Mr Darling announced some rate changes to come into force on 6 April 2011, and Mr Osborne gave us more. Some have been confirmed and some are only promised. Most of the changes are small on their own, but the combined effect may change the best way to take profits out of a family company.
NIC rates are all increasing from 6 April 2011. Most employees pay at 11% on income between £5,715 and £43,875 and 1% on earnings above that. This increases to 12% on income between £7,225 and £42,475 and 2% above that. The increase in the starting point protects lower paid employees, but someone with a salary of £50,000 will see their NIC bill increase from £4,259 to £4,380.
Employer NIC rates are also increasing from 12.8% on salary above £5,715 to 13.8% on salary above £7,225. The employer contributions on a £50,000 salary will go up from £5,668 to £5,903. The increases will affect higher earners proportionately more than the lower paid.
Self-employed NIC rates will also go up from 8% and 1% to 9% and 2% on the same ranges of profits as the employee contributions on salary.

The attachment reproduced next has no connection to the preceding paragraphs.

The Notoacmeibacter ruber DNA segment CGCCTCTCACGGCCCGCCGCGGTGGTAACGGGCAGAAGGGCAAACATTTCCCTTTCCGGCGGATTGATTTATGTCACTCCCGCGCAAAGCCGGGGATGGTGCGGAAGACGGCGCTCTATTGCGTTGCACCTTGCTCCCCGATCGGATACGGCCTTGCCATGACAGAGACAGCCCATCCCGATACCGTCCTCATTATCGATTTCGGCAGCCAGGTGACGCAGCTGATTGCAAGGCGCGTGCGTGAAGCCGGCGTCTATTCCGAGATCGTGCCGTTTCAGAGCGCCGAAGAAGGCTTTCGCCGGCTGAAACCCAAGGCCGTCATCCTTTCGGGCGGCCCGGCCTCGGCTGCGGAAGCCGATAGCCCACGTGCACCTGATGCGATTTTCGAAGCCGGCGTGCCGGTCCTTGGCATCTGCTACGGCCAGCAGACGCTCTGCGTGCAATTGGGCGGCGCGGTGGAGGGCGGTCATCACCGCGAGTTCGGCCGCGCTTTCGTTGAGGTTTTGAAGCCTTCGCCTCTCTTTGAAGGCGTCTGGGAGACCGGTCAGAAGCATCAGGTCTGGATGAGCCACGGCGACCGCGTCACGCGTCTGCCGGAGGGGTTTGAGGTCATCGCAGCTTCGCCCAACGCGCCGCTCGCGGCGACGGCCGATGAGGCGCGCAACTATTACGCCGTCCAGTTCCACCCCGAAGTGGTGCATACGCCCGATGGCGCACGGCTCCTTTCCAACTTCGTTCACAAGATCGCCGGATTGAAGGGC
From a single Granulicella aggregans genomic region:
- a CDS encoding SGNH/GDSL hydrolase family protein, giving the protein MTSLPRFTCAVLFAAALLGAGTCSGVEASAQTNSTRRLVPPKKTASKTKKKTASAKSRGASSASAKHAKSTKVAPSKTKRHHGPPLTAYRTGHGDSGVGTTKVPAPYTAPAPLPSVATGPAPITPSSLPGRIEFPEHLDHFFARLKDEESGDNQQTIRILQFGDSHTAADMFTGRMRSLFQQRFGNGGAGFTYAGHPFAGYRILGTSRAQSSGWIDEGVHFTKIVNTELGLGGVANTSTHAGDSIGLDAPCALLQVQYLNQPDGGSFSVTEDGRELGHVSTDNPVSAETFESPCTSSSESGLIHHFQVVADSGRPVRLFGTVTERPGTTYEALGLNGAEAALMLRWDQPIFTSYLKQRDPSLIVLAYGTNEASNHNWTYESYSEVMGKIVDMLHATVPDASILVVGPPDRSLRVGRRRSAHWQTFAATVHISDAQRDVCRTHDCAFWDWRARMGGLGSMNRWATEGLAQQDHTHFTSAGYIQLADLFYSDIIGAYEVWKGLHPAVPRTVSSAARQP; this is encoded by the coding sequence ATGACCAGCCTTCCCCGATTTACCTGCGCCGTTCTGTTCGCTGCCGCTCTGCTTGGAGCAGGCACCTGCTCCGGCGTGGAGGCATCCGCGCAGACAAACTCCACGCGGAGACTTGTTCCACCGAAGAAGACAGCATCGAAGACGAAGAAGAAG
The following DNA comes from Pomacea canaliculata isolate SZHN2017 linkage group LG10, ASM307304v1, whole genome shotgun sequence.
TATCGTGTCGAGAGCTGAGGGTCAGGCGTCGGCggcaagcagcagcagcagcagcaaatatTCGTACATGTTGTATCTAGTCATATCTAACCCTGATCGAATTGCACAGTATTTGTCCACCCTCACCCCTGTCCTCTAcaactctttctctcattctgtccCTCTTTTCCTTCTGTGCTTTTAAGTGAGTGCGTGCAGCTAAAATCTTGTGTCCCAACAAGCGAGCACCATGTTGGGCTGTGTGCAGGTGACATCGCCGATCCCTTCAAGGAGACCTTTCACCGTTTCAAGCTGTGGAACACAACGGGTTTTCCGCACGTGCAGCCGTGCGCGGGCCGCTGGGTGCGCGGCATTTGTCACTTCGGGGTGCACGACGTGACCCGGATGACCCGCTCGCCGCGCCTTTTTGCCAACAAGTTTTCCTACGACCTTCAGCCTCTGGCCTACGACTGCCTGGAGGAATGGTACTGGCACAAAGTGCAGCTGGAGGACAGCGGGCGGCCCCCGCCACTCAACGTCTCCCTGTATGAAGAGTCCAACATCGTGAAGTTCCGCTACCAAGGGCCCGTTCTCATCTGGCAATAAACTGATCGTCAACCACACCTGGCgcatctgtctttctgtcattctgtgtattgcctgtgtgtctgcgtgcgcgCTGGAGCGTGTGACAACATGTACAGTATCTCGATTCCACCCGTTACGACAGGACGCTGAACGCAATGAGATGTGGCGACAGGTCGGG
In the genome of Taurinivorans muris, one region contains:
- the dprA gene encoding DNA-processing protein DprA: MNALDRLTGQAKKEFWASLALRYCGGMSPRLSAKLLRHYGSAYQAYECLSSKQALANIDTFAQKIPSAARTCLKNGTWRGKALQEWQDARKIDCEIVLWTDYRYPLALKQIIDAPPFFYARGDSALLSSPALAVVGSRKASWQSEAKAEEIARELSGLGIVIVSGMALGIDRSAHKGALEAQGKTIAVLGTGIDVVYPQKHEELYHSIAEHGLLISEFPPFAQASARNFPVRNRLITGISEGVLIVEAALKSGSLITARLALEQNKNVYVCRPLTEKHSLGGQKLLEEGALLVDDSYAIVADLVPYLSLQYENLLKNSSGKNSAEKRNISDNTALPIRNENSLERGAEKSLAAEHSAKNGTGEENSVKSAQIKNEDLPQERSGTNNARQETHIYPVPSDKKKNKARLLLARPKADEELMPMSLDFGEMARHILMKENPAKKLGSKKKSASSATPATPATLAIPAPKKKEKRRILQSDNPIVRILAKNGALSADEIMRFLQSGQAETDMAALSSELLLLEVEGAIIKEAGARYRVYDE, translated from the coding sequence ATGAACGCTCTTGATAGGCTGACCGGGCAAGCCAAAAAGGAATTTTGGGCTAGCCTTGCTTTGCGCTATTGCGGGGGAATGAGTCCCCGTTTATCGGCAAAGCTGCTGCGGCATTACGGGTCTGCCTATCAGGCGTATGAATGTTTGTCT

The basic personal allowance for income tax goes up from £6,475 to £7,475, considerably more than the usual inflationary increase. The Lib Dems have urged a move to £10,000 as soon as economically possible in order to remove very low earners from tax, but we are unlikely to be able to afford that in the immediate future. These changes to the starting points for tax and NIC make a difference to the payment of salary to the proprietor of a small company or to a spouse or civil partner working in a business.
The main rate of Corporation Tax (CT) will fall from 28% to 27% on 1 April 2011. That affects companies which, with associates, earn £1.5m in profit a year. We have been promised that this rate will fall by 1% each year until it stands at 24%, but that has to be confirmed.
The small profits rate of CT (companies earning up to £300,000 a year, split between associates) is expected to fall from 21% to 20% on the same date. This makes it better for a company to incur expenditure or claim reliefs before then – the relief will be worth more and will reduce an earlier payment of tax.
|It's worth crunching some numbers to see how the changes affect you|